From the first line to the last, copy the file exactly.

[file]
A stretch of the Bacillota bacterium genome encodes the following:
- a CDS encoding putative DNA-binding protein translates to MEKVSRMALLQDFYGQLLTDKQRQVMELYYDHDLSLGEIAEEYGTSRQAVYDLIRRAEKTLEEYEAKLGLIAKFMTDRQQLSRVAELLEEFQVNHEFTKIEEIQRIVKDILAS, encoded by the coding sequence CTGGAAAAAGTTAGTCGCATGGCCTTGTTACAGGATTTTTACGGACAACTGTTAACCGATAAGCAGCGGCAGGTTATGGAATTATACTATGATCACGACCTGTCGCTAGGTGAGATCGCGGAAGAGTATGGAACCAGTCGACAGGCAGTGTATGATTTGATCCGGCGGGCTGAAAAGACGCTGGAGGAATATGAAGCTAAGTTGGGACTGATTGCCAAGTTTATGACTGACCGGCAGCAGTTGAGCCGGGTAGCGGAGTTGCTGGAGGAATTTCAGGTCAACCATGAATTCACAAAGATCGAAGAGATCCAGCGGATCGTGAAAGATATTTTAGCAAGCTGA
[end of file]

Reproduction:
A stretch of the Bacillota bacterium genome encodes the following:
- a CDS encoding putative DNA-binding protein translates to MEKVSRMALLQDFYGQLLTDKQRQVMELYYDHDLSLGEIAEEYGTSRQAVYDLIRRAEKTLEEYEAKLGLIAKFMTDRQQLSRVAELLEEFQVNHEFTKIEEIQRIVKDILAS, encoded by the coding sequence CTGGAAAAAGTTAGTCGCATGGCCTTGTTACAGGATTTTTACGGACAACTGTTAACCGATAAGCAGCGGCAGGTTATGGAATTATACTATGATCACGACCTGTCGCTAGGTGAGATCGCGGAAGAGTATGGAACCAGTCGACAGGCAGTGTATGATTTGATCCGGCGGGCTGAAAAGACGCTGGAGGAATATGAAGCTAAGTTGGGACTGATTGCCAAGTTTATGACTGACCGGCAGCAGTTGAGCCGGGTAGCGGAGTTGCTGGAGGAATTTCAGGTCAACCATGAATTCACAAAGATCGAAGAGATCCAGCGGATCGTGAAAGATATTTTAGCAAGCTGA